The Organization for Economic Co-operation and Development’s (OECD) recent report, Education at a Glance, singles out Australia as the only developed country to reduce public spending on higher education in the ten years up until 2004, and shows that Australia devotes a lower proportion of GDP to the sector than the world average.
These statistics even managed to intrude upon an electoral campaign that was notable, in spite of Labor’s focus on education, for its lack of actual discussion of higher education: then Prime Minister John Howard lost his temper in a debate when his opponent, Kevin Rudd cited Australia’s lamentable standing in the report.
The OECD report documents the ways in which Australian universities have been increasingly starved of public support, becoming more reliant on student fees and other income - while at the same time having to support much higher numbers of students. There can be no doubt that the report provides a largely accurate picture of the state of higher education funding in this country. And Australia’s much-vaunted Higher Education Endowment Fund did little to improve the situation.
Indeed, the real situation is even more pessimistic than the OECD report suggests, largely because of increases in bureaucracy. The last 15 years has seen an enormous growth in government control and scrutiny of higher education, with a consequent rise in the proportion of university budgets given over to bureaucracy and administration. Most Australian universities now devote more than half of their income to non-academic costs. This diversion of funds into bureaucracy means funding directed to the core activities of teaching and research has declined even more significantly than the overall figures indicate.
The increase in bureaucracy confronts academics with constantly rising demands on their own time and energies to meet a range of reporting and assessment requirements. The RQF (Research Quality Framework) exercise provides a good example of the absurd ratio of costs to benefits. The scheme, which aims to provide a new framework for the annual distribution of about $600 million in research funding is estimated to cost each university alone about $10 million - and this for an exercise that almost all agree is seriously flawed.
For academics, the past decade or more has not just been a period of over-administration and under-funding, but of sustained attack by government on the independence and the value of academic work in general.
Examples abound: the then minister of education, Brendan Nelson's vetoing of ARC projects selected by peer review; the Howard government's rejection of social scientific research that does not conform with the government’s own ideological commitments or political interest (research on WorkChoices being a good case in point); the ridicule of research and teaching in the arts and humanities that does not conform with a certain conservative agenda.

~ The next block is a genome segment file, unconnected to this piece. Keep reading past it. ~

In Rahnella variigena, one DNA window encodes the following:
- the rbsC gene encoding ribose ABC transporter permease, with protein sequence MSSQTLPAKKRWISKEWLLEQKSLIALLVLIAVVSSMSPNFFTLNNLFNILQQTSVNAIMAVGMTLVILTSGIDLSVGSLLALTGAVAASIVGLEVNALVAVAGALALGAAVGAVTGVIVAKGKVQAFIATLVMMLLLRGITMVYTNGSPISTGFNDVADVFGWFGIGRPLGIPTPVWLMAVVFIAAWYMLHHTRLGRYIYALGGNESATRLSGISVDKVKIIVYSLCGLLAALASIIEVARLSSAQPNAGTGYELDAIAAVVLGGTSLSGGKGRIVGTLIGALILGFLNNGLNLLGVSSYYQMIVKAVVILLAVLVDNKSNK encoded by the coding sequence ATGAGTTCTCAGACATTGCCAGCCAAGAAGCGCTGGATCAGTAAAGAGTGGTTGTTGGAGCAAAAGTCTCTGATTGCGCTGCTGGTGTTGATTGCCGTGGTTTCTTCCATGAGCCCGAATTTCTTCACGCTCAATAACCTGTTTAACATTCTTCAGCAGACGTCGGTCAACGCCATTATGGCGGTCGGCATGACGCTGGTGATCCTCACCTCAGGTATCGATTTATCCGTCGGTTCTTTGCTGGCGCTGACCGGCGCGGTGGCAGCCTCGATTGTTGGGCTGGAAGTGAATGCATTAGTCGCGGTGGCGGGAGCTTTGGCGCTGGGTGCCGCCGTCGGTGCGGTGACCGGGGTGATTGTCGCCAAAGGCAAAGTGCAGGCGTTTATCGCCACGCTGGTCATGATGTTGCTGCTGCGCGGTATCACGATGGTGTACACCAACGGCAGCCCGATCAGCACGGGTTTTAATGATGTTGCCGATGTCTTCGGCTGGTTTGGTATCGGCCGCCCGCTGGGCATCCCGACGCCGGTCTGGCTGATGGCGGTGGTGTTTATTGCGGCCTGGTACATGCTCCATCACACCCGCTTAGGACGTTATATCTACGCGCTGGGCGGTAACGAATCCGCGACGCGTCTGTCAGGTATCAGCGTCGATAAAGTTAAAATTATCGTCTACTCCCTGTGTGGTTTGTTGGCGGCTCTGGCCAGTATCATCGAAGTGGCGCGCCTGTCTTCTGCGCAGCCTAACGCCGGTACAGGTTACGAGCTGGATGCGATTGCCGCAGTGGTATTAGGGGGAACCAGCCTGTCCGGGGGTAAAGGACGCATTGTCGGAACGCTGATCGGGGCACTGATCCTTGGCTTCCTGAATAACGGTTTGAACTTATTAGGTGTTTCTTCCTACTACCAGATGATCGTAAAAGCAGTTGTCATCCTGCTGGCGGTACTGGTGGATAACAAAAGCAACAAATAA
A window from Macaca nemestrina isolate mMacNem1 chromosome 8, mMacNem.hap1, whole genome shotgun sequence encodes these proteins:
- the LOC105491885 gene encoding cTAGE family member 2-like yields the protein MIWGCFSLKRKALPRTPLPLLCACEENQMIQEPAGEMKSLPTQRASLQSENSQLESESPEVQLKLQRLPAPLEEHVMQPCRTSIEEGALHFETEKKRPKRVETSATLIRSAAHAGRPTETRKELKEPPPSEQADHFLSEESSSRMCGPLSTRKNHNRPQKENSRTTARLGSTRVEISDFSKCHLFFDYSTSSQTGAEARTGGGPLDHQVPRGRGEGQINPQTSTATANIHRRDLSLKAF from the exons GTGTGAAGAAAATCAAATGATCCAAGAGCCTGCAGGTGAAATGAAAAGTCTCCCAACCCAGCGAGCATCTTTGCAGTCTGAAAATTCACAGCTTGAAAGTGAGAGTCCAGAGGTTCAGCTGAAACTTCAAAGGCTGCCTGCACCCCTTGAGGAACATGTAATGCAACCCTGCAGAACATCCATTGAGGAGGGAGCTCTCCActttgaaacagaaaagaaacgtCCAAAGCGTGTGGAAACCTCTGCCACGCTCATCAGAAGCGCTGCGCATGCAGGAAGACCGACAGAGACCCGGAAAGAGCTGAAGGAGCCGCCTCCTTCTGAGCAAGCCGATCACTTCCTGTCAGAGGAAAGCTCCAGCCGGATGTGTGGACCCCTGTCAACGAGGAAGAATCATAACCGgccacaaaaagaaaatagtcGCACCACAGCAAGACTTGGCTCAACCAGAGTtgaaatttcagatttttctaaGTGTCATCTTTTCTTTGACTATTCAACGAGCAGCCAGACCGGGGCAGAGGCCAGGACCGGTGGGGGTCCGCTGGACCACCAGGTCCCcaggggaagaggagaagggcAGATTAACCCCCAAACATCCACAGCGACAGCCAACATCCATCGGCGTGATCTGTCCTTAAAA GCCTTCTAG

There can be no “education revolution” that does not include a revolution in higher education.
In the present circumstances, a true revolution in higher education must recognise the distinctive character of academic research and teaching, and the fact that its modes of operations and measures of success cannot be simply equated with those drawn from other sectors of society. It must involve improved levels of funding, not to university administration or higher education bureaucracies, but to the real tasks of research and teaching that are at the heart of university life and work.
Such improvements in funding will undoubtedly involve some real increases in expenditure in the sector. But these increases could be kept at a minimum by dismantling some of the unnecessarily complex and burdensome reporting and assessment structures that have become such a feature of the higher education landscape over recent years, and by removing some of the pressures on universities to compete among one another for the same dwindling supply of resources.
There is need for an education revolution in Australia. That need is driven by the enormous challenges that the future holds for us - challenges that are already evident in the present. In a range of areas from climate change to new technologies, we need skills and intelligence, creativity and innovation, ideas and inventions, more than we have ever needed them before.
While our schools are vital in ensuring that we have the foundations to meet such challenges, it is our universities that provide the developed capacity, the disciplinary skill, and the intellectual drive that is essential.
While additional investment in education, including higher education, is a vital part of any true education revolution, the first steps towards reinvigoration of the university sector could be taken simply through a redirection in existing funding and a reduction in bureaucratic structure along with a reassertion of the fundamental principles of academic freedom and independence.
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